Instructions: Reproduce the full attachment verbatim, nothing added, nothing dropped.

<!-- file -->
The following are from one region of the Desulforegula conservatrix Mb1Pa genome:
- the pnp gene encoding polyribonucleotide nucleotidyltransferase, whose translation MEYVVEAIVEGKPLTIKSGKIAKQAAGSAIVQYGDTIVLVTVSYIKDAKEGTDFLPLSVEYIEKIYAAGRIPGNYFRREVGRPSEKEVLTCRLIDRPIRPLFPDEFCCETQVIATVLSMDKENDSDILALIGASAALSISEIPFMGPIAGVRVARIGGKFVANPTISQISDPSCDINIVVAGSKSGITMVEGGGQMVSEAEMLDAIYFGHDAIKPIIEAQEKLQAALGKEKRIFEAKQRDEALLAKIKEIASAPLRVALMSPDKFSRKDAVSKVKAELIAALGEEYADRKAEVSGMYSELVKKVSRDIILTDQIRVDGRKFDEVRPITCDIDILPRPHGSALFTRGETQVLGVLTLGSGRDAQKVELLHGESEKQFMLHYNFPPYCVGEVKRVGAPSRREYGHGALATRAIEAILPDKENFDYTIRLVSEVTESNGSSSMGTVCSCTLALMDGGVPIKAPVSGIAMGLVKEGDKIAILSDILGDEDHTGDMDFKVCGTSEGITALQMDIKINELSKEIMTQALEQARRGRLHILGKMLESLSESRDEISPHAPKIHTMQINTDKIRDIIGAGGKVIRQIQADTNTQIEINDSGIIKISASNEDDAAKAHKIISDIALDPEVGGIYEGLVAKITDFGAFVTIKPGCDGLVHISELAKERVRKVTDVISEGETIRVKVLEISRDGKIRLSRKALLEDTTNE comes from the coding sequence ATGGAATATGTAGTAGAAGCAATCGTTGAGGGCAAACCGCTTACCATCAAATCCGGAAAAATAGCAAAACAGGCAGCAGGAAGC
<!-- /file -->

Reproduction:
The following are from one region of the Desulforegula conservatrix Mb1Pa genome:
- the pnp gene encoding polyribonucleotide nucleotidyltransferase, whose translation MEYVVEAIVEGKPLTIKSGKIAKQAAGSAIVQYGDTIVLVTVSYIKDAKEGTDFLPLSVEYIEKIYAAGRIPGNYFRREVGRPSEKEVLTCRLIDRPIRPLFPDEFCCETQVIATVLSMDKENDSDILALIGASAALSISEIPFMGPIAGVRVARIGGKFVANPTISQISDPSCDINIVVAGSKSGITMVEGGGQMVSEAEMLDAIYFGHDAIKPIIEAQEKLQAALGKEKRIFEAKQRDEALLAKIKEIASAPLRVALMSPDKFSRKDAVSKVKAELIAALGEEYADRKAEVSGMYSELVKKVSRDIILTDQIRVDGRKFDEVRPITCDIDILPRPHGSALFTRGETQVLGVLTLGSGRDAQKVELLHGESEKQFMLHYNFPPYCVGEVKRVGAPSRREYGHGALATRAIEAILPDKENFDYTIRLVSEVTESNGSSSMGTVCSCTLALMDGGVPIKAPVSGIAMGLVKEGDKIAILSDILGDEDHTGDMDFKVCGTSEGITALQMDIKINELSKEIMTQALEQARRGRLHILGKMLESLSESRDEISPHAPKIHTMQINTDKIRDIIGAGGKVIRQIQADTNTQIEINDSGIIKISASNEDDAAKAHKIISDIALDPEVGGIYEGLVAKITDFGAFVTIKPGCDGLVHISELAKERVRKVTDVISEGETIRVKVLEISRDGKIRLSRKALLEDTTNE comes from the coding sequence ATGGAATATGTAGTAGAAGCAATCGTTGAGGGCAAACCGCTTACCATCAAATCCGGAAAAATAGCAAAACAGGCAGCAGGAAGC